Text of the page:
“School Library Journal “According to the 2010 Census, 80 percent of Americans live in urban areas. But do they know what it takes to make a city run? From this well-organized and engaging text, readers will learn how cities developed and grew. . . this is a worthy title for any library collection.”

Booklist

“Propounding the emerging interdisciplinary paradigm of STEAM (science, technology, engineering, art and design, and mathematics), this hands-on informational book discusses how cities’ complex structures and systems function together in an interdependent way. Through appealing illustrations, reader-friendly text, and fun hands-on experiments suitable for home and classroom, Reilly helps foster an appreciation for the way that cities function almost as organisms with vibrant systems and interdependent structures.”

Skyscrapers: Investigate Feats of Engineering with 25 Projects

National Science Teachers Association Recommends

“. . . Skyscrapers would make an excellent resource for the history or science teacher desiring to try a project based learning (PBL) unit. With its timeline, glossary, and interesting prose, the teacher could challenge students with the question, ‘Would a skyscraper make a good school?’ In fact, this book would make a good springboard for a number of short engineering units. Skyscrapers is a terrific book, especially for elementary teachers looking for ideas to inject more engineering into their classroom.”

School Library Journal

“Large font and an open layout make this title accessible to reluctant readers . . . A useful title to supplement lessons on architecture, mathematics, or physics for classroom teachers or homeschoolers, and it’s an appealing initiation to the subject.”

Kristine E. Barnes, PE, Structural Engineer

“Skyscrapers is a fantastic introduction to the world of civil/structural engineering and the history of some really big projects and tall buildings. The projects help reinforce ideas and give kids a wonderful hands-on learning experience.” Kenton D. Wesby, Art Specialist & STEAM Educator, SECME Master Teacher “This book is awesome. Skyscrapers effectively navigates the basic principles of STEM, at the same time making connections with language arts, social studies, and visual arts. A must have for any teachers’ professional library.” Bridges and Tunnels: Investigate Feats of Engineering with 25 Projects Winner of a 2012 Gold Moonbeam Award National Science Teachers Association Recommends “This book is a treasure trove of information, experiments, and building challenges, and is an excellent, exciting, and easy way to incorporate STEM education into your classroom, science fair, or after school engineering club.”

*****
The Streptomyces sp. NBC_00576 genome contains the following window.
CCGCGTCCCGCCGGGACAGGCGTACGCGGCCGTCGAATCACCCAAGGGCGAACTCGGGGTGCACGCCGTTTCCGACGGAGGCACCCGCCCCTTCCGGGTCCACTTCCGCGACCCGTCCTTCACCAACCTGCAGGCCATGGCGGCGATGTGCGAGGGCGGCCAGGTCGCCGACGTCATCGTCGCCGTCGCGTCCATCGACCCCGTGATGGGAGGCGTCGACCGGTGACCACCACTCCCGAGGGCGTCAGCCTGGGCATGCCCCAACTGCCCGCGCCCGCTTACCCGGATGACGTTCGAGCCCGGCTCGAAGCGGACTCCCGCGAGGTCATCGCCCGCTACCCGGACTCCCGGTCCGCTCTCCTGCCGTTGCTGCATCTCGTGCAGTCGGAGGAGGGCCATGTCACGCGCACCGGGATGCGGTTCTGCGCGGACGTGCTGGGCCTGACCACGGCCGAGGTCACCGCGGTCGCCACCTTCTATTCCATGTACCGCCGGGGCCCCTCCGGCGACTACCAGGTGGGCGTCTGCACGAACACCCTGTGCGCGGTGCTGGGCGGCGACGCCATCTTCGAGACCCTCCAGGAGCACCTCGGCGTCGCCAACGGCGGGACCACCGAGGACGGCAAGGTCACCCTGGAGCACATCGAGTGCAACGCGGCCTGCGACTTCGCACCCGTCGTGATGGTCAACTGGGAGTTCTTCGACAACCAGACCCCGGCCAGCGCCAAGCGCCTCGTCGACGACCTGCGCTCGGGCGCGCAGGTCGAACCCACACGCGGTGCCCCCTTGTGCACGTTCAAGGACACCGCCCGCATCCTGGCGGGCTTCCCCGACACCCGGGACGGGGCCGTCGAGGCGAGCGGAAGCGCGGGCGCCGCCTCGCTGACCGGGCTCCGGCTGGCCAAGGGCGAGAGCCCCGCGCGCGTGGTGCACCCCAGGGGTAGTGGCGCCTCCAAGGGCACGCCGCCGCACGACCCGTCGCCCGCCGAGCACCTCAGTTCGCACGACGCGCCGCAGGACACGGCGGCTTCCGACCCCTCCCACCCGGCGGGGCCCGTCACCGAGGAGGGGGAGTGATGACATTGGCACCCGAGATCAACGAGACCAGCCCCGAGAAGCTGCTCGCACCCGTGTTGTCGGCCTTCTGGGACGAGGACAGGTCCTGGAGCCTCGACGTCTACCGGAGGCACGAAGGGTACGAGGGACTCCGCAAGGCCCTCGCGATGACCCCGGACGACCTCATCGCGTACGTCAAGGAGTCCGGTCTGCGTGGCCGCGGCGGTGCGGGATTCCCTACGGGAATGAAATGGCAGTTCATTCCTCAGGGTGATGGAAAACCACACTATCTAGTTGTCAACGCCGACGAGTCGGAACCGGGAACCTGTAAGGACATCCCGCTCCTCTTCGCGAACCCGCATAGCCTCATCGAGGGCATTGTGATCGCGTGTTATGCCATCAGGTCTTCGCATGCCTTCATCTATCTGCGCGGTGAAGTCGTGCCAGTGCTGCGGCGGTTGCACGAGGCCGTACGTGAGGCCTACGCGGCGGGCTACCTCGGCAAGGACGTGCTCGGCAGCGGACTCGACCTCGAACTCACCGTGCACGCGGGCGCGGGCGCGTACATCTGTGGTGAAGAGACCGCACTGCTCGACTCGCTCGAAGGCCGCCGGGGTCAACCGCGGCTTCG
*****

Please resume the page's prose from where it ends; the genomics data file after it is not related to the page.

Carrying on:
Look Inside

look inside book
look inside book spread

Author-Illustrator

author image

Vicki V. May

Vicki V. May holds a BS in engineering from the University of Minnesota and MS and PhD degrees in engineering from Stanford University. She is a professor at the Thayer School of Engineering at Dartmouth College and is also involved in various outreach projects that bring the challenge of engineering to middle and high school students. Vicki was named Teacher of the Year for Dartmouth and Thayer in 2012 and Professor of the Year for the State of New Hampshire in 2013.


author image

Allison Bruce

Allison grew up with a love of both science and art, studying chemistry at the University of California, Davis, and design, illustration, and animation at the Academy of Art University, San Francisco. She enjoys combining traditional, hand-drawn art with digital techniques, “the merger of both methods gives me the freedom to experiment digitally, while maintaining the warmth, emotion, and life of traditional drawing.” Allison is a member of the Society of Children’s Book Writers and Illustrators (SCBWI) as well as the Association of Medical Illustrators (AMI).



More Details

Grade Level: 4–6
Ages: 9–12
GRL: U
Subjects: Engineering & Technology, Physics, STEM - STEAM,
Specs: 5 3/4 x 9 , 4-color interior , 112 pages,
Includes: Table of Contents, Timeline, Glossary, Resources, Index,

Reviews

Science Books and Films 2016 Best Books List
++: Highly Recommended
“Engineering: Cool Women Who Design presents engineering as a varied and inspiring career path for women towards children. The book features wonderful examples of different women in engineering who are solving problems by creating lighting solutions for disasters, improving surgical devices, and utilizing lasers for broader applications. The book starts with an introduction to the history of engineering. Then it has three chapters that feature a particular woman’s early life, work, and challenges in engineering. There was LGBTQ representation and senior representation among the women featured in each chapter. Every chapter also had excerpts that summarize additional women’s impacts on their respective engineering disciplines. Within the excerpts, there was representation of women with disabilities and women of color. All of the scientific and engineering work described in the book was accurate and succinct, including household items for easy connection to the daily life of the reader. The book also features many links and resources for young women to further explore the possibilities engineering offers. Finally, this book is very well-written, organized, and researched. It has a glossary to allow readers to find primary sources. It engages readers by using colorful images and cartoons effectively. This is a wonderful book to introduce girls to engineering!”

Puget Sound Council for the Review of Children’s Media
Recommended — Superior in style, liveliness, integrity and format.